Nonprofit work is driven by need. Explaining the need you’re meeting to website visitors is a big deal. The extent to which visitors understand the problem you’re addressing plays a big role in their decision to support you.
Now, providing information on your cause doesn’t automatically mean overloading visitors with thousands of details. Less is definitely more. Pick the key points – the information pertinent to their fully understanding the need for an organization like yours. That’s it.
In my latest perusal of nonprofit websites, I found a few organizations who, in my opinion, do an excellent job explaining their purpose in a creative and engaging way. And, per usual, I had to share.
Take a look. Get inspired by how these organizations are educating visitors. Notice how easy their content is to digest. Maybe you’ll come up with a few ideas of your own.
Best Friends Animal Society
This is essentially the Best Friends Animal Society Mission page, but it does a great job of educating visitors on the problem they’re addressing. There’s no rule for where your educational information has to live.
What I love is how brief but effective it is. The page isn’t anything fancy. There are no crazy features. There’s no long drawn out text or powerful images of animals. It’s a simple problem/solution format. They explain how many pets become homeless, address the high number of homeless pets killed each year and quickly position themselves as part of the solution. You very quickly and easily understand the problem.
Liberty in North Korea
Liberty in North Korea addresses a complex issue, but they’ve used simple language and compelling graphics to effectively educate visitors on the problem they’re addressing.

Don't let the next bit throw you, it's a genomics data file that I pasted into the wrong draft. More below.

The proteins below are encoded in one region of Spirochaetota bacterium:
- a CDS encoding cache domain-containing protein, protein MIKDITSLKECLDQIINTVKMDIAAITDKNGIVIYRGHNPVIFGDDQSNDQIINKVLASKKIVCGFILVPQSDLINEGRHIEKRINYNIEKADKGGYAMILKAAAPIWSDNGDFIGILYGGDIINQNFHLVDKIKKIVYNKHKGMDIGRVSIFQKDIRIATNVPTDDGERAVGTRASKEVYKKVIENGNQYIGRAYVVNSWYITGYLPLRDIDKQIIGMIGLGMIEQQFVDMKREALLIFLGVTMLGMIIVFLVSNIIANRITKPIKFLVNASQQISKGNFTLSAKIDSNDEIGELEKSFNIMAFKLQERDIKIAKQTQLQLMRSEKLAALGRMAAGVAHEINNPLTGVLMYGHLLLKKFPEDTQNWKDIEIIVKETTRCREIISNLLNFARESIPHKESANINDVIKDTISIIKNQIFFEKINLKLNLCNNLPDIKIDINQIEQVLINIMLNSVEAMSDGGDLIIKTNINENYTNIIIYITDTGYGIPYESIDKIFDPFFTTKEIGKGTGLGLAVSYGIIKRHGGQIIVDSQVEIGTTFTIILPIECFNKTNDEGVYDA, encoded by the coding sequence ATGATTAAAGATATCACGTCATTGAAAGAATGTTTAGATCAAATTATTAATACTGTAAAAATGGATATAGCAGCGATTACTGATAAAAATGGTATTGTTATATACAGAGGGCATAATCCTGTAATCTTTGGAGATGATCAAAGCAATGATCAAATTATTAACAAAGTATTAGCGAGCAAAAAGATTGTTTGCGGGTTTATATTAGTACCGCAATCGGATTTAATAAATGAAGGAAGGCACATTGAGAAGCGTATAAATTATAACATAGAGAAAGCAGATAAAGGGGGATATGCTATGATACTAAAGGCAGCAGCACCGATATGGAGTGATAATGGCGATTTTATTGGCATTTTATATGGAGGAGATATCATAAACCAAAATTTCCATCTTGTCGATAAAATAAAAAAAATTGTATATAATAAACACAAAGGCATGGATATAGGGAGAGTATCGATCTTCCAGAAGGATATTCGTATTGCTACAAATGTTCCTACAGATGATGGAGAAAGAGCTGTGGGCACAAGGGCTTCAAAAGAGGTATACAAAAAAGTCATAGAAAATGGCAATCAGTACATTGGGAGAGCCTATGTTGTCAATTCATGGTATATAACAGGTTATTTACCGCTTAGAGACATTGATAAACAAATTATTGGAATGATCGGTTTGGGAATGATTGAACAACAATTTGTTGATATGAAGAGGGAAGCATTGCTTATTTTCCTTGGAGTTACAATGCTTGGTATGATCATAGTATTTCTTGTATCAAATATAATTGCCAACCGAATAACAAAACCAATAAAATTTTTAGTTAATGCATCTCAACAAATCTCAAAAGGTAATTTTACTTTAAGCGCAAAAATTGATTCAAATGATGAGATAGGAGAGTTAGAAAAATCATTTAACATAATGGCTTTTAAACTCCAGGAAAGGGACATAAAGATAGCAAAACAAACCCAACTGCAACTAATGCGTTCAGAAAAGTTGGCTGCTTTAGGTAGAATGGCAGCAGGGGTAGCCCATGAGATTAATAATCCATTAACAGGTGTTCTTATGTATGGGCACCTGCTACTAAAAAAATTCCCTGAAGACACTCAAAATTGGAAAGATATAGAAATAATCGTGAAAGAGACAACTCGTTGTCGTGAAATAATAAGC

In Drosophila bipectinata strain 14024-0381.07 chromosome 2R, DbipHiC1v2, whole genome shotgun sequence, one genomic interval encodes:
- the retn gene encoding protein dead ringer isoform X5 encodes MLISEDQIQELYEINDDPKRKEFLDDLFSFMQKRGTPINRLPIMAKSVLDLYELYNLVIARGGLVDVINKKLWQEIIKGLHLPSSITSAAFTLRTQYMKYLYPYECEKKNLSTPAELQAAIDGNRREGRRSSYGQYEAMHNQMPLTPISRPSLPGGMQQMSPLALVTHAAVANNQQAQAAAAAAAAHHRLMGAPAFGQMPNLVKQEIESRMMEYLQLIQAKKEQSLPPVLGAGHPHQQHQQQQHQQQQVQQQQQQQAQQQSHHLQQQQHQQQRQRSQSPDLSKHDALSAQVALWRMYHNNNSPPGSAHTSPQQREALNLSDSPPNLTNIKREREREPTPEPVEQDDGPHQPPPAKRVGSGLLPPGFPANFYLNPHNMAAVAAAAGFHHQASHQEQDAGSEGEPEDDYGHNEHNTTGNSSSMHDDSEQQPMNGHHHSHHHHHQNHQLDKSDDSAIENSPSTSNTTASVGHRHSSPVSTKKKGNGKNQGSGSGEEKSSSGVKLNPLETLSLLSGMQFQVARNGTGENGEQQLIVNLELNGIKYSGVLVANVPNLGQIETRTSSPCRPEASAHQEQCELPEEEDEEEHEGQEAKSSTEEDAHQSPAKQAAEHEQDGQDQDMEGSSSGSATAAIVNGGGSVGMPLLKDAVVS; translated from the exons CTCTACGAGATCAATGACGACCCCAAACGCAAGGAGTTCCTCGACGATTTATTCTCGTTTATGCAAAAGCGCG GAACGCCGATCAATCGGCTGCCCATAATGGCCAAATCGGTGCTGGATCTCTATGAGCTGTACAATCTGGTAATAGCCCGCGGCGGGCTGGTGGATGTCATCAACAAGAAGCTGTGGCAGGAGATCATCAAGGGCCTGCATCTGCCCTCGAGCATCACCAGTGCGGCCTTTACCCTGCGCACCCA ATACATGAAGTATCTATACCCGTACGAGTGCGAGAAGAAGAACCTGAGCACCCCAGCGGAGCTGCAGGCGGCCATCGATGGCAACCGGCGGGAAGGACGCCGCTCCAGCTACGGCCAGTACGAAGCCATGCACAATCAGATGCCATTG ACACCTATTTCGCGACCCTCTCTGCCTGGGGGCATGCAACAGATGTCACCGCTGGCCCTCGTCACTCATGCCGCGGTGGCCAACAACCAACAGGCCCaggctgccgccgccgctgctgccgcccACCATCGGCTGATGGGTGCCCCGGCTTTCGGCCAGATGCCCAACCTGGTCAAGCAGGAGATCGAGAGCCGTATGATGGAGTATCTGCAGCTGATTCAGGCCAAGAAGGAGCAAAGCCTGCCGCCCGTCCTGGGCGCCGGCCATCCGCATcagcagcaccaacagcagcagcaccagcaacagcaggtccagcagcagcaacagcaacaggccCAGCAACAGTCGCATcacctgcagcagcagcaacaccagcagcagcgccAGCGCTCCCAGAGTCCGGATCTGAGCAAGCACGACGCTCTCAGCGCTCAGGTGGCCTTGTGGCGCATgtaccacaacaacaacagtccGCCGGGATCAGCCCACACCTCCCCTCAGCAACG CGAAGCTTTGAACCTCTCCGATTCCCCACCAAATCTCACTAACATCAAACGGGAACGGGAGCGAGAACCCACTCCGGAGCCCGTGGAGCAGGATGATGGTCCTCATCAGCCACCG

Bigger text highlights the key points visitors need to know in order to understand the gist of things. Engaged visitors have the option of reading the more in depth explanations included throughout the page. The graphics highlight some of the harsher aspects of the problem they address, making them easier for people to swallow. You don’t always need powerful photography and a drawn out explanation of your cause to fully educate your visitors.
Sometimes the facts speak for themselves, and that’s exactly what buildOn does to educate their visitors.
Coupling compelling, relevant photos with clear, poignant facts, they quickly paint a clear picture of the problem they’re addressing for visitors. And, it works. You quickly understand the “education crisis” and its lasting effects, and all in the span of a minute or two.
Educating visitors is a priority for Love 146. The “Learn” tab included in their main navigation makes this clear. It also makes the information easy for visitors to locate. There’s a lot of value to this approach since they have so much information to share.
Beyond its organization, the delivery of the information is done exceptionally well. They don’t assume any prior knowledge. They cover the details of their cause from A to Z. But, instead of feeling overwhelmed by the amount of information as you work your way through it, you’re caught up in what you’re learning. Using statistics, simple language and concise text, they do an excellent job educating visitors on their cause.
It’s important to educate visitors on the reasons your nonprofit exists. The better people understand the underlying problem or need behind nonprofit work, the more likely they are to feel driven to give their support. But, be concise and engaging about it. You can provide all the information you want, but if you don’t deliver it in a format people want to consume, it’s not going to do you any good.
How are you educating visitors on your cause? Are you taking an approach we didn’t include? We’d love to hear from you in the comments.